Find LGBTQ addiction treatment that supports your commitment to recovery in a respectful and sensitive environment.
According to a report from The Center for American Progress, data shows that an estimated 20 to 30 percent of gay and transgender people abuse substances as compared to approximately 9 percent of the general population. This significant difference is due to the discrimination and stigma that is regularly faced by the LGBTQ community. The stress from living with these daily struggles is a chief cause of the elevated rates. While addiction is often rooted in genetics, high stress levels can activate symptoms, according to a published report from NBCNews.com. Substance abuse is a major issue affecting gay and transgender health on a broad scale, and there are currently not enough LGBT addiction treatment facilities in the U.S. to manage it. An LGBT rehab is one that is equipped to provide the same level of health care as a standard drug addiction treatment facility, but it is also culturally conversant and sensitive to the needs of LGBTQ patients.
According to SAMSHA.gov, data gathered for the year 2015 shows that sexual minority adults are more likely than sexual majority adults to have engaged in use of the following substances:
- Cocaine use (5.1 vs. 1.8 percent)
- Heroin use (0.9 vs. 0.3 percent)
- Methamphetamine use (2.3 vs. 0.6 percent)
- Use of hallucinogens (5.0 vs. 1.6 percent)
- Use of inhalants (3.7 vs. 0.3 percent)
- Misuse of prescription tranquilizers (4.2 vs. 2.2 percent)
- Misuse of prescription stimulants (4.2 vs. 1.9 percent)
- Misuse of prescription sedatives (1.2 vs. 0.6 percent)
LGBT addiction treatment provides an inclusive recovery environment for its patients, regardless of sexual orientation. The program that is put forth in LGBT residential treatment is one that that embraces diversity and encourages strength within its patient community. Keenly aware of the higher stress levels that are present in sexual minority adults as they deal with family rejection, rejection from religious institutions, and often rejection from society in general, LGBT rehab programs are well versed in addressing these specific issues and how they parlay into substance abuse and addiction. The struggles that members of the LGBTQ community confront can often lead them to self medicate with alcohol or drugs. In addition to rejection, gay and transgender people face discrimination in a variety of areas of daily life, such as the workplace, in relationship recognition, and health care. LGBTQ addiction treatment facilities are equipped with the knowledge, tools, and awareness to treat issues that are uniquely associated with gay and transgender addiction, understanding that this treatment is necessary in order for patients to be successful in their recovery.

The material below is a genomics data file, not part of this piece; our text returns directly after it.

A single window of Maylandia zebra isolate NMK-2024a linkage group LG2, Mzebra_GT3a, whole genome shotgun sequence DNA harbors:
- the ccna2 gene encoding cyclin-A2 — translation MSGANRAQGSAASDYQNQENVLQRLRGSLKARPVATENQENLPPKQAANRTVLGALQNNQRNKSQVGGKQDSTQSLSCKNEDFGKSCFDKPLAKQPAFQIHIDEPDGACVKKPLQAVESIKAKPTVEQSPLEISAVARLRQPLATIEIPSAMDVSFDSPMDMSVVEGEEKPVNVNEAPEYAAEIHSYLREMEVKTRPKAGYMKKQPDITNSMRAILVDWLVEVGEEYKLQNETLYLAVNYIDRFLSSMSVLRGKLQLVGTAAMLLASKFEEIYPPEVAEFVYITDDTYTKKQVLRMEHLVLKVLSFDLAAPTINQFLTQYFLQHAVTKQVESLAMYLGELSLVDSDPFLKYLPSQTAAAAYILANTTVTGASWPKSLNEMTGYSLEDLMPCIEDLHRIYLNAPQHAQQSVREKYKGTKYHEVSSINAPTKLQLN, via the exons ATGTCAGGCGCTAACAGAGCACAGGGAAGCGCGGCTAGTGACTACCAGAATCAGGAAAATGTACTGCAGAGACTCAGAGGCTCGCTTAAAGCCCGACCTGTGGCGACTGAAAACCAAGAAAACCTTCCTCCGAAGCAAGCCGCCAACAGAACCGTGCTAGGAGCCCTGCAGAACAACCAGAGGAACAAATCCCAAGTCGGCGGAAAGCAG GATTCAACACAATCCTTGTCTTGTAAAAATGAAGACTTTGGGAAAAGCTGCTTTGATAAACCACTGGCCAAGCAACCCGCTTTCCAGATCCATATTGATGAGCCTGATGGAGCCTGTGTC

Respect, support, and awareness are what you will find at a culturally competent LGBTQ addiction treatment facility. LGBT residential treatment facilities and staff understand how difficult it is for members of the LGBTQ community to seek and commit to getting the help they need, often putting off receiving substance abuse treatment or choosing not to be open about their sexual orientation once they do commit to a program. Both of these situations pose a detriment to the patient’s recovery and overall health. LGBT residential treatment facilities are focused on training clinical staff to work effectively with all patient populations. This creates a comfortable and welcoming environment with a caring staff that includes masters-level therapists and certified addiction specialists that are educated and experienced in treating LGBTQ patients. To learn more about the specialized care you can receive call Better Addiction Care, at 1-(800)–429–7690 and get help finding treatment centers. Learn how you can get treatment for your addiction through an LGBT rehab program that provides a safe, clean, and supportive environment that will give you the tools you need to focus on your recovery and avoid negative influences. Commit to getting the help you need and feel like you have become a part of something bigger – a patient community of LGBTQ members who have found hope and support in recovery.